Cracks in ceramic surface mount technology (SMT) components limit assembly reliability and yields. These cracks manifest themselves as electrical defects: intermittent contact, variable resistance, loss of capacitance and excessive leakage currents. That is why MLCCs are exposed to different reliability tests including thermal shock, board flex (bending), and biased humidity tests, etc., depending on the targeted applications. Among the reliability tests, the board flex test evaluates the mechanical resistance to cracking when MLCCs are subjected to bending stress on the printed circuit board (PCB) that the MLCC is soldered on. The bending of PCB can occur frequently during/between manufacturing steps and during operation under temperature variations. Flex cracking is due to excessive circuit board flexure. Ceramics are strong in compression but weak in tension. Thus, when a soldered MLCC experiences excessive board flex, a crack is easily generated in the element. A flex crack can cause an electrical conduction between opposing internal electrodes. It is also possible that a fail open can progress to a fail short with continued product usage. If a crack on a capacitor element progresses to a short circuit failure, it may cause problems such as heat generation, smoking, or ignition; therefore, it is indispensable to take measures against them, particularly in equipment where reliability is essential.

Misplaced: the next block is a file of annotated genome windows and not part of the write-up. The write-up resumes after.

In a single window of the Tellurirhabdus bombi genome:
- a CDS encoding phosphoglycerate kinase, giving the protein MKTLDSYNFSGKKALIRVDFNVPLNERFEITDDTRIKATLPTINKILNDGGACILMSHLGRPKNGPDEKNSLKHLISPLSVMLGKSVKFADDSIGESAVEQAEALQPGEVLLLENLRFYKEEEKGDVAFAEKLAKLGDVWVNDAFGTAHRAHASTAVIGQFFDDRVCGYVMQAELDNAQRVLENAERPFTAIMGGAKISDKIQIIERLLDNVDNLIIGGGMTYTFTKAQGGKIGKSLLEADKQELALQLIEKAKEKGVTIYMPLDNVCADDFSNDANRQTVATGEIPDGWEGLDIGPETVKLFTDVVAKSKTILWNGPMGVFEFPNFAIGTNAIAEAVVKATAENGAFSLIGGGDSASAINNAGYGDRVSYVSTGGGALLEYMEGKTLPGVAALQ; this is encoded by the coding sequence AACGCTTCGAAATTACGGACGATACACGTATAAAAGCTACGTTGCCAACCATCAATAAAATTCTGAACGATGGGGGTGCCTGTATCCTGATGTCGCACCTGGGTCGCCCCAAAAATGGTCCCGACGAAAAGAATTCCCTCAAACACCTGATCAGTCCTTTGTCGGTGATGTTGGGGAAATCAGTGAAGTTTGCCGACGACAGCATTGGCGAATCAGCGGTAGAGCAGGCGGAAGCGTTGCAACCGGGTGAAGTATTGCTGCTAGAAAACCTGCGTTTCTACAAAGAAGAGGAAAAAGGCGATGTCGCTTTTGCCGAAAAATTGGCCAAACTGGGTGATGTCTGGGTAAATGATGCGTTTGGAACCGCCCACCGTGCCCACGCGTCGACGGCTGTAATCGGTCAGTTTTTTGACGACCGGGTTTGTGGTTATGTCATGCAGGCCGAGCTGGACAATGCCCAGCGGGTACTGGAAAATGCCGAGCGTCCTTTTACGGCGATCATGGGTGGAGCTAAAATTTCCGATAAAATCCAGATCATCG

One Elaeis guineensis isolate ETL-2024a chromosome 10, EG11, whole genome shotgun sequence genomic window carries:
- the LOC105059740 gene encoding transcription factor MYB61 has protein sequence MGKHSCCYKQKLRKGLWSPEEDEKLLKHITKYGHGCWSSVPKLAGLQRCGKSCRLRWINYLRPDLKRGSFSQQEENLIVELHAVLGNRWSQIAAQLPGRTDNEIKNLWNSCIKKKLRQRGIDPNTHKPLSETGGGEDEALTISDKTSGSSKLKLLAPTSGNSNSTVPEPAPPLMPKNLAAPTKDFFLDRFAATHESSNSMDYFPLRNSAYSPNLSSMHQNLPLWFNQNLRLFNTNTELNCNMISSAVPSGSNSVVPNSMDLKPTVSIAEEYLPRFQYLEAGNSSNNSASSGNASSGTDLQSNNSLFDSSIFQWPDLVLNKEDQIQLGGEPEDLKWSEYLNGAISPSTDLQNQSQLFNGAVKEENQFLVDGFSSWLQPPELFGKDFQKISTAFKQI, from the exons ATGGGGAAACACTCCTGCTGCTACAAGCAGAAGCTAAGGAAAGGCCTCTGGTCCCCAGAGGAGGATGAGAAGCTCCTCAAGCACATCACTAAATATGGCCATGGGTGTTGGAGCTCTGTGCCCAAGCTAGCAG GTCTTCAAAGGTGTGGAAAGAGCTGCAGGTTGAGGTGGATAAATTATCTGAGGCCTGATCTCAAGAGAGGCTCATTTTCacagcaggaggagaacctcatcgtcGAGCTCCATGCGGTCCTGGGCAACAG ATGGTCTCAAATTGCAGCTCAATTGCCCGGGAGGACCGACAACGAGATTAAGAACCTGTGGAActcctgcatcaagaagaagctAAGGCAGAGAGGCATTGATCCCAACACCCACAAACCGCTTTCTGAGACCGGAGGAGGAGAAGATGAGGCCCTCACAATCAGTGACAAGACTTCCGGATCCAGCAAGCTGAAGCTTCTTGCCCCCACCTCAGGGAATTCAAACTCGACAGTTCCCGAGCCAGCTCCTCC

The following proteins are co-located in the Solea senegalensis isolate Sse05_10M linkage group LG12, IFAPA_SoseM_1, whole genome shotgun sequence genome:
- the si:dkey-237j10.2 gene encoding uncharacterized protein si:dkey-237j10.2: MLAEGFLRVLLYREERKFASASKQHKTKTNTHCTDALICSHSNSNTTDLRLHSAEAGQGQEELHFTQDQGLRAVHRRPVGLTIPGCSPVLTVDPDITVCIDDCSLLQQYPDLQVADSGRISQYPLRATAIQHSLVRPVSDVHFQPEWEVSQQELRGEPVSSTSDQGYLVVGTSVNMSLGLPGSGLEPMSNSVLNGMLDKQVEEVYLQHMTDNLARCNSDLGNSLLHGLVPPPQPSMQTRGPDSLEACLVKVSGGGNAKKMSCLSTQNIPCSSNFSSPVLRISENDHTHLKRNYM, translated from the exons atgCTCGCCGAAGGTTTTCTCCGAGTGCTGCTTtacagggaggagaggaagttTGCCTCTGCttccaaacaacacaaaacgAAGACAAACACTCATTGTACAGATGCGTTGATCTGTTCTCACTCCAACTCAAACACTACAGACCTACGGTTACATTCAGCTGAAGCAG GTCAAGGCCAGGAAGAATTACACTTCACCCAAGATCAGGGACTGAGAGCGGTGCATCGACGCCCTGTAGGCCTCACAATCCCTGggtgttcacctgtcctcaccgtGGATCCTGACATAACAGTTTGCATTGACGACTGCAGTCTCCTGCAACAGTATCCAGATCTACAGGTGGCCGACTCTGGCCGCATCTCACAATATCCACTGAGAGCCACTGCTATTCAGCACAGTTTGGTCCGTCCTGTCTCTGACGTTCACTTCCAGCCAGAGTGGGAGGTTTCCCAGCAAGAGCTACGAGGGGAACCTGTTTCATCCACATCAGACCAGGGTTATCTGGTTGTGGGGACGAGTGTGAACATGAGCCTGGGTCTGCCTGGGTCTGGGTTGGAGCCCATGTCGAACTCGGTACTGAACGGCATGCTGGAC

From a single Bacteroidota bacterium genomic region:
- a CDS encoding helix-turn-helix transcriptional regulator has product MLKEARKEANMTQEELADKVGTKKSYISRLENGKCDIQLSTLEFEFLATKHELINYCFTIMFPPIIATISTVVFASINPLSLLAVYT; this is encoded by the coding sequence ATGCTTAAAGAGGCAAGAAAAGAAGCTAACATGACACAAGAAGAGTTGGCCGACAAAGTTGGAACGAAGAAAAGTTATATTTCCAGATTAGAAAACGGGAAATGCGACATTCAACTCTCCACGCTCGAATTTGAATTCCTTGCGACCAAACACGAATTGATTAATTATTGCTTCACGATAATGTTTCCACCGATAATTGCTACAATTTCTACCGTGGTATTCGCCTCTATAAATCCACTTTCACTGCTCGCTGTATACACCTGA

Most ceramic capacitors have a fairly high voltage rating. If the capacitor experiences a voltage between its terminals higher than its rated voltage, the dielectric may break down and electrons will flow between the thin metal layers inside of the capacitor, creating a short. Luckily, most ceramic capacitors are built with a hefty safety margin and do not experience any sort of catastrophic failure (such as exploding). However, the rule of thumb dictates that you should derate ceramic capacitors by 50% to 90% depending upon series, voltage and temperature, which means that if you are expecting to have a maximum of 5V between the capacitor’s leads, then you should use a capacitor rated for 10V or more. On the other hand, no derating needs to be considered for Polymer capacitors and normally they can withstand 15-25% surge voltage as well.
The range of Polymer caps as MLCC alternatives is various and comprehensive – there are specific types for specific requirements. What they all have in common, however, is that they are a contemporary choice in terms of electrical performance, reliability, durability and safety - and not least when looking at the overall lifetime cost.
Or to put it even more simply: Polymer caps are not only a good alternative in case of supply shortages of other products, but are actually the first choice for the design process of modern applications.